Analysis #2: Small-Lot Assembly Lines Built Just In Time— The "A Assembly Area" consists of highly adaptable people and highly adaptable workstations - custom reconfigured to assemble specific hoods, deck lids, fenders, and body sides for 60+ different vehicle models all in the same area - with welding, hemming, adhesive application, and press-piercing as principal processes. Most of the fixtures and processes were developed at the plant in order to efficiently accommodate such high variety. Though our analysis will necessarily look at individual workstations and fixtures, the focus will be on the total A-Line process concept rather than on individual elements.

Application Exercise: Knowledge Capture and Mobilization— The application exercise deals with one of the most important problems facing all companies today: how to make good intuitive knowledge in one part of a company explicit so that it can be taught to new employees and taken to other parts of the company. Turning this plant's innate tacit knowledge about highly adaptable process design into explicit knowledge that can be transferred effectively to new employees and employees at other GM plants will be our focus.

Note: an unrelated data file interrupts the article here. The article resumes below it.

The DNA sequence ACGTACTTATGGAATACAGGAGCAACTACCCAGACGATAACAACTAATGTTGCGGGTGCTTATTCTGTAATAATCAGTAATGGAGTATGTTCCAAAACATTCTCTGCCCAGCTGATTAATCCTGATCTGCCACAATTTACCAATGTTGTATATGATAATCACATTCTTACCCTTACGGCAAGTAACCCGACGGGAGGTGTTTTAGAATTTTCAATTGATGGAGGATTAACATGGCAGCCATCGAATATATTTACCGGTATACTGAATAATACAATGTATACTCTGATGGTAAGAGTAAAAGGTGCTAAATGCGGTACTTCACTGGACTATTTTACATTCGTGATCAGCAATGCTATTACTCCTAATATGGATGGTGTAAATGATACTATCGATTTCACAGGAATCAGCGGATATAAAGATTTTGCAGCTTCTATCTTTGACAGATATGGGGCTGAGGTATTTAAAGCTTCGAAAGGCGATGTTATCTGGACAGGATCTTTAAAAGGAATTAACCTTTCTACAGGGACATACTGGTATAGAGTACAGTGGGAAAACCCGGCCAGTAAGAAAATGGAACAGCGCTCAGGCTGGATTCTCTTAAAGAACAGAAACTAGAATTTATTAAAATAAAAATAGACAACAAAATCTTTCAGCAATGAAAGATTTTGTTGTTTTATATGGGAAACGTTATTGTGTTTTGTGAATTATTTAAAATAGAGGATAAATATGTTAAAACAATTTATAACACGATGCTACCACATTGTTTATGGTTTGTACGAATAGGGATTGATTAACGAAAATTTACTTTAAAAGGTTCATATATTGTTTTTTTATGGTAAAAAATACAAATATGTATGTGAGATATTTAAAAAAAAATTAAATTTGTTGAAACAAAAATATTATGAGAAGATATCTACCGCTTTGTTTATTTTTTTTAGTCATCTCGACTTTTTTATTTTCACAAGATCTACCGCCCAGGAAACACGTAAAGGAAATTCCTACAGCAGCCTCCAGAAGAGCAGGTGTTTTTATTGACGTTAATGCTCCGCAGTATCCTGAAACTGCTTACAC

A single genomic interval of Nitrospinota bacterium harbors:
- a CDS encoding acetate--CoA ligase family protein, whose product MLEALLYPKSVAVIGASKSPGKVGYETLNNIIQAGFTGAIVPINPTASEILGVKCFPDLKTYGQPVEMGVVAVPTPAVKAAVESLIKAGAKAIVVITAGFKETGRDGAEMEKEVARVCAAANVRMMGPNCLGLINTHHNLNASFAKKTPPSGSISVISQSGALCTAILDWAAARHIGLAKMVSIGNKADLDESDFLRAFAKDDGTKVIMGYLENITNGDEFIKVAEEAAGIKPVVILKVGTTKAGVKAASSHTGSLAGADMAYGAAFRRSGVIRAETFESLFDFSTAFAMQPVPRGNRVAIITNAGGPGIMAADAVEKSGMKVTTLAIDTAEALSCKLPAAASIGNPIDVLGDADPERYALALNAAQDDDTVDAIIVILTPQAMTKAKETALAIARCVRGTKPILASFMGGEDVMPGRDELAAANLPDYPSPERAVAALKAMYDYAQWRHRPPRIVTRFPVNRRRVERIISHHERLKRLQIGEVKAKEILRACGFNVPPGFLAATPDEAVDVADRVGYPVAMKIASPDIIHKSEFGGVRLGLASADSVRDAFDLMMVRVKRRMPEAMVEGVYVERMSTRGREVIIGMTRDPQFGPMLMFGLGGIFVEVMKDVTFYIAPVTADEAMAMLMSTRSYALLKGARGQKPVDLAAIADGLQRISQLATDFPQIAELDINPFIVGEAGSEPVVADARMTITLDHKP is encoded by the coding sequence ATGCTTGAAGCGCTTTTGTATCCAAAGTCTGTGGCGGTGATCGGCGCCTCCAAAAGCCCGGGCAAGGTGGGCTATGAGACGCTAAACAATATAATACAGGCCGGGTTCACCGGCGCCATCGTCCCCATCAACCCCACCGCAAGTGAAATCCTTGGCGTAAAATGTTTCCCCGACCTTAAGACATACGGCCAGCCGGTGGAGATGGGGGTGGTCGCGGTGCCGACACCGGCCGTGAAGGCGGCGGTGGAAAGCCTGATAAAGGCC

Workshop #3, Rockwell Avionics and Communications, Cedar Rapids, Iowa, June 30 - July 2, 1997

Pre-reading assignments:

1) "Sun Shines by Taking Out Time", James Carbone, Purchasing Magazine, 9/19/96.
2) "Control in an Age of Empowerment", Robert Simons, HBR, Mar-Apr '95.
3) "What Holds the Modern Company Together", Rob Goffee and Gareth Jones, HBR, Nov-Dec '96.
4) "The Trouble With Teams", Fortune, 9/5/94.

Analysis #1: Flexible Small-Lot Electronic Board Cell— The four machines and 16 people who work in this Universal Process Center are highly flexible - producing numerous printed circuit products in prototype and batch quantities ranging from 1 to 180 per day, with a large number of component parts, and a mixture of old and new technology. Machines include a high speed chip shooter, a screen printer, a general surface mounter, and a convection reflow oven. The team that works in the center is crossed trained and responsible for both quality and comprehensive maintenance.

Analysis #2: Cross Functional Teaming— Three teaming concepts will be analyzed:

a) Integrated Product/Process Development (IPPD) Teams combine Engineering, Production Ops, Program Management Office, and Business Development/Marketing to balance system design requirements.